Tax tips for individuals: three ways to manage your money as a self-employed person

Understanding your tax liabilities if you’re self-employed is crucial.

Indeed, the recent news about Sky Sports presenter Dave Clark should serve as a timely reminder that everyone needs to have their financial affairs in order. The goal with regards to managing your money, other than making sure you’ve got enough to pay your taxes, is to get the most value from it. Specifically, this means being tax-efficient and, where possible, turning the money you’ve saved into more money without incurring additional expenses.

This might sound complicated but it’s something every self-employed person can do. Indeed, with the right knowledge and a little bit of effort, you can not only get your financial affairs in order but make the most of your income. With this in mind, here are three tax and savings tips for the financially independent.

1. Make sure your claim relief on your expenses

An important part of any tax strategy for self-employed individuals is expenses. Making sure you actually know that you can claim expenses is the first step. However, you can’t simply claim relief for anything and everything. This is why you should read through HMRC’s allowable expenses guide. The general premise is that an “expense” is any cost associated with an act of carrying out your business.

For example, if you have an office, you can claim relief for supplies such as printer ink, internet costs, postage, and computer software. Other allowable experiences are things such as maintenance and repairs, rent, fuel, stock, and anything else you need to offer your services to the public.

2. Don’t ignore tax breaks

Moving away from businesses expensive and looking at your personal taxation, Individual savings accounts (ISAs) are colloquially known as tax wrappers. This means that any interest you earn from an ISA account is sheltered from income and capital gains tax (as long as you’re within your annual allowance). The same goes for stocks and shares ISAs. You can make investments (up to £20,000 in 2021-2022) via a stocks and shares ISA and shelter any earnings from income and capital gains tax.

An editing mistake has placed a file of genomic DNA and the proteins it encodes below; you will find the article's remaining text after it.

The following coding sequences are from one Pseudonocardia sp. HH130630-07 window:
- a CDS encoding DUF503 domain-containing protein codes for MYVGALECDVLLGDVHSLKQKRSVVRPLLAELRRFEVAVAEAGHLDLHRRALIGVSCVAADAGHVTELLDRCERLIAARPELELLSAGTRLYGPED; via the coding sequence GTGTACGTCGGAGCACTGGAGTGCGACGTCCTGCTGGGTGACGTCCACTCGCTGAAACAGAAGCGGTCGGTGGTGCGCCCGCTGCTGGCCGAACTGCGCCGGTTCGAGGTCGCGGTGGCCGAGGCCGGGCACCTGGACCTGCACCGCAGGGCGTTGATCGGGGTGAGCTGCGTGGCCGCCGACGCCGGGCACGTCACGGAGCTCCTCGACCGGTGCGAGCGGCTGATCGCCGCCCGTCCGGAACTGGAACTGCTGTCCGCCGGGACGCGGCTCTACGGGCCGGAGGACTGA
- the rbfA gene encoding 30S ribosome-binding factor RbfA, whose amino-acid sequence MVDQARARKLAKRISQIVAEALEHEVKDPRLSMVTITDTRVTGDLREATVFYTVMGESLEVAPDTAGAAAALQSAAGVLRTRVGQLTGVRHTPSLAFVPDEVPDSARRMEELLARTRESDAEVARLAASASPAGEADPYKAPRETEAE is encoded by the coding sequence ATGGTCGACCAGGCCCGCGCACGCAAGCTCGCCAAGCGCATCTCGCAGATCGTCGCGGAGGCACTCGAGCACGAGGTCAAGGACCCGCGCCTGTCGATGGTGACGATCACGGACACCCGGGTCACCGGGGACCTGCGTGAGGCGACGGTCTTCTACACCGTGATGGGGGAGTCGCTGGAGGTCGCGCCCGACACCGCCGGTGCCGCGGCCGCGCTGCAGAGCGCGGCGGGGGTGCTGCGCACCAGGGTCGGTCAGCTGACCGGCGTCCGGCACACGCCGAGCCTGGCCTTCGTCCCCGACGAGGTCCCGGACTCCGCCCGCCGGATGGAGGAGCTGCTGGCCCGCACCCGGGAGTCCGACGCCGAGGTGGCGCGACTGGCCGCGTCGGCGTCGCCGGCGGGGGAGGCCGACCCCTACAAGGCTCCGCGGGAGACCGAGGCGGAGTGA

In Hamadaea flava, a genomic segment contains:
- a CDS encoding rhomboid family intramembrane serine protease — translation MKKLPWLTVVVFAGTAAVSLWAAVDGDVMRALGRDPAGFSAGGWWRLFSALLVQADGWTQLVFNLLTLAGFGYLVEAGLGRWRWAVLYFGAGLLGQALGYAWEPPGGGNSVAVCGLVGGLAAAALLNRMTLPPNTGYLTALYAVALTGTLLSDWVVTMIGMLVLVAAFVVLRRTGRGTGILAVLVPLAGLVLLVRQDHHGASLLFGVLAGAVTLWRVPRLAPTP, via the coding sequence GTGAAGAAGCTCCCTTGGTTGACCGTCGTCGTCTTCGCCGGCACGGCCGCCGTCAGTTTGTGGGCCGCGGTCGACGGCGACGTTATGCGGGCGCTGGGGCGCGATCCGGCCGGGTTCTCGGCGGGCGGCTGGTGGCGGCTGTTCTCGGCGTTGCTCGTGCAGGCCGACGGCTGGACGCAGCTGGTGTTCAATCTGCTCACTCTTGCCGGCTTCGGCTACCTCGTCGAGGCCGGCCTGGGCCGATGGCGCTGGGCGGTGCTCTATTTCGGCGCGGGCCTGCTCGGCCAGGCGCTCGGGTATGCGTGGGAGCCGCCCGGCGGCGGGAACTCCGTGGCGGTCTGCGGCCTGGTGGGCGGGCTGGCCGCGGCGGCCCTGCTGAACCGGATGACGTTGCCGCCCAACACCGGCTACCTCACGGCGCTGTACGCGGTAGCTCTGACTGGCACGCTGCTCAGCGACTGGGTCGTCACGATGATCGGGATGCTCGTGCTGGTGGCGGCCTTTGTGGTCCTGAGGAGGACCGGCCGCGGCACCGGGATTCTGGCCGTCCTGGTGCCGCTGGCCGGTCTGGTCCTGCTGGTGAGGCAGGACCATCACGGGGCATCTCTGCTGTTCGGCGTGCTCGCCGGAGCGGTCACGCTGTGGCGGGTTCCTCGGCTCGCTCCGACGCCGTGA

These investments can’t be used as an expense. However, they do allow you to earn money on your personal income in a tax-efficient way. The market for these ISA accounts has grown markedly over the last ten years, with many brokers offering their services with different fee structures. Therefore, you need to calculate and compare your charges before opening an account. That means looking at an ISA’s monthly charges, what it costs to trade, and any other fees you might have to pay. Only by getting the right product can you get maximum value.

3. Choose your accounting dates wisely

HMRC has set dates for self-assessment tax returns. Specifically, the UK tax year runs from April 6 to April 5 in the following year. However, you can set your own year-end date at any point within this period. This gives you scope to set your accounting period to a point that allows you to maximise the amount of time you have to pay your bill.

You can also set it at a point that aligns with your business. For example, if you have a business where the majority of your income is made in the winter, your accounting period could be closer to this time of the year. Doing this means you’re more likely to have the money required to pay your bill. It’s not a sure-fire way to become a more tax-efficient individual. However, it’s another tool you can use to make sure you get maximum value from your income as a self-employed person.



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